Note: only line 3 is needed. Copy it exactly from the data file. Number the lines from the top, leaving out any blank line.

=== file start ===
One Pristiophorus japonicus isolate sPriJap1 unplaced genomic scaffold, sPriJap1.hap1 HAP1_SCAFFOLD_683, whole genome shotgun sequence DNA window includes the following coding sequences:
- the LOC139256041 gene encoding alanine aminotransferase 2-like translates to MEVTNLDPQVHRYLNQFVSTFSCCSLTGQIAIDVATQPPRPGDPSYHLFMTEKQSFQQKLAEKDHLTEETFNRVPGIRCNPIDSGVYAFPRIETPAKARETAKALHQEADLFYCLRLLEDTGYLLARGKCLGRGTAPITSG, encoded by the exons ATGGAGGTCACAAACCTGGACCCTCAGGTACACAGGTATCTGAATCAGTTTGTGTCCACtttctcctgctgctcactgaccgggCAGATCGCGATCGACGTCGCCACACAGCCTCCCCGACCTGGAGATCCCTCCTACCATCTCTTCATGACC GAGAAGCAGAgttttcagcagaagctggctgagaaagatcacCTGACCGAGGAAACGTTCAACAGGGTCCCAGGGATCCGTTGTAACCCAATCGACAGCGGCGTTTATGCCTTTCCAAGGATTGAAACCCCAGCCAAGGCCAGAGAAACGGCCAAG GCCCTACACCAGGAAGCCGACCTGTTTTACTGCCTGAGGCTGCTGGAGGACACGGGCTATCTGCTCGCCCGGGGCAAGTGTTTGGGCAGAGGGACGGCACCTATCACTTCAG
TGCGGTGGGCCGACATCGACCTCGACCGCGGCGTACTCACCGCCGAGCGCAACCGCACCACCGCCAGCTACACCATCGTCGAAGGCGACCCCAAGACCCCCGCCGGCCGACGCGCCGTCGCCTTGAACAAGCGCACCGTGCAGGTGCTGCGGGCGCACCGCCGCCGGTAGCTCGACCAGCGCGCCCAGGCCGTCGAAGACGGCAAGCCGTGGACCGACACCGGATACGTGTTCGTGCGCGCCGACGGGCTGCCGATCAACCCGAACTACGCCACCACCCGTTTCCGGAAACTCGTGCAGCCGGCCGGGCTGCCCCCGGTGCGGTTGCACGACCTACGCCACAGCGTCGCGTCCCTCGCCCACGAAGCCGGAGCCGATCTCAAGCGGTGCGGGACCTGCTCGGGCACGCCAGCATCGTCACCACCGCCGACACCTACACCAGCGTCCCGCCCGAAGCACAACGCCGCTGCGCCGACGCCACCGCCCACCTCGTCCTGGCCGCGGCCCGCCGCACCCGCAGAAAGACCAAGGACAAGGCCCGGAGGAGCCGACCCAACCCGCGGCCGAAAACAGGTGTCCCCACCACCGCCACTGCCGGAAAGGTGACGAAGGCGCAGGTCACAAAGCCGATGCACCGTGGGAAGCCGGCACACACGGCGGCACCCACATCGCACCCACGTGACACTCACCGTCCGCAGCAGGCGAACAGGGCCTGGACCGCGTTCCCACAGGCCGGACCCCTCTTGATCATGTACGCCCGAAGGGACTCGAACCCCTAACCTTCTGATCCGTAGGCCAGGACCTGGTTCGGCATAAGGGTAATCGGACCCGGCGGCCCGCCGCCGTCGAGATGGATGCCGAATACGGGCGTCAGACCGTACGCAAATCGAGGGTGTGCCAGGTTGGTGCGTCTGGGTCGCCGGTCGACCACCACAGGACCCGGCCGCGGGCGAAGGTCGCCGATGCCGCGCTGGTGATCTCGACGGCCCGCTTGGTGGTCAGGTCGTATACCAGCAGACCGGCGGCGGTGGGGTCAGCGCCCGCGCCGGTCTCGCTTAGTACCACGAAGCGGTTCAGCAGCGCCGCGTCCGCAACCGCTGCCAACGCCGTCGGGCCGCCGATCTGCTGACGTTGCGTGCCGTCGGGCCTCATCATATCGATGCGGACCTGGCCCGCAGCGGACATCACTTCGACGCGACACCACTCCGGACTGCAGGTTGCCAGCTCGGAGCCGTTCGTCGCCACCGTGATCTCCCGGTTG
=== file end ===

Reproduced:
TGCGGTGGGCCGACATCGACCTCGACCGCGGCGTACTCACCGCCGAGCGCAACCGCACCACCGCCAGCTACACCATCGTCGAAGGCGACCCCAAGACCCCCGCCGGCCGACGCGCCGTCGCCTTGAACAAGCGCACCGTGCAGGTGCTGCGGGCGCACCGCCGCCGGTAGCTCGACCAGCGCGCCCAGGCCGTCGAAGACGGCAAGCCGTGGACCGACACCGGATACGTGTTCGTGCGCGCCGACGGGCTGCCGATCAACCCGAACTACGCCACCACCCGTTTCCGGAAACTCGTGCAGCCGGCCGGGCTGCCCCCGGTGCGGTTGCACGACCTACGCCACAGCGTCGCGTCCCTCGCCCACGAAGCCGGAGCCGATCTCAAGCGGTGCGGGACCTGCTCGGGCACGCCAGCATCGTCACCACCGCCGACACCTACACCAGCGTCCCGCCCGAAGCACAACGCCGCTGCGCCGACGCCACCGCCCACCTCGTCCTGGCCGCGGCCCGCCGCACCCGCAGAAAGACCAAGGACAAGGCCCGGAGGAGCCGACCCAACCCGCGGCCGAAAACAGGTGTCCCCACCACCGCCACTGCCGGAAAGGTGACGAAGGCGCAGGTCACAAAGCCGATGCACCGTGGGAAGCCGGCACACACGGCGGCACCCACATCGCACCCACGTGACACTCACCGTCCGCAGCAGGCGAACAGGGCCTGGACCGCGTTCCCACAGGCCGGACCCCTCTTGATCATGTACGCCCGAAGGGACTCGAACCCCTAACCTTCTGATCCGTAGGCCAGGACCTGGTTCGGCATAAGGGTAATCGGACCCGGCGGCCCGCCGCCGTCGAGATGGATGCCGAATACGGGCGTCAGACCGTACGCAAATCGAGGGTGTGCCAGGTTGGTGCGTCTGGGTCGCCGGTCGACCACCACAGGACCCGGCCGCGGGCGAAGGTCGCCGATGCCGCGCTGGTGATCTCGACGGCCCGCTTGGTGGTCAGGTCGTATACCAGCAGACCGGCGGCGGTGGGGTCAGCGCCCGCGCCGGTCTCGCTTAGTACCACGAAGCGGTTCAGCAGCGCCGCGTCCGCAACCGCTGCCAACGCCGTCGGGCCGCCGATCTGCTGACGTTGCGTGCCGTCGGGCCTCATCATATCGATGCGGACCTGGCCCGCAGCGGACATCACTTCGACGCGACACCACTCCGGACTGCAGGTTGCCAGCTCGGAGCCGTTCGTCGCCACCGTGATCTCCCGGTTG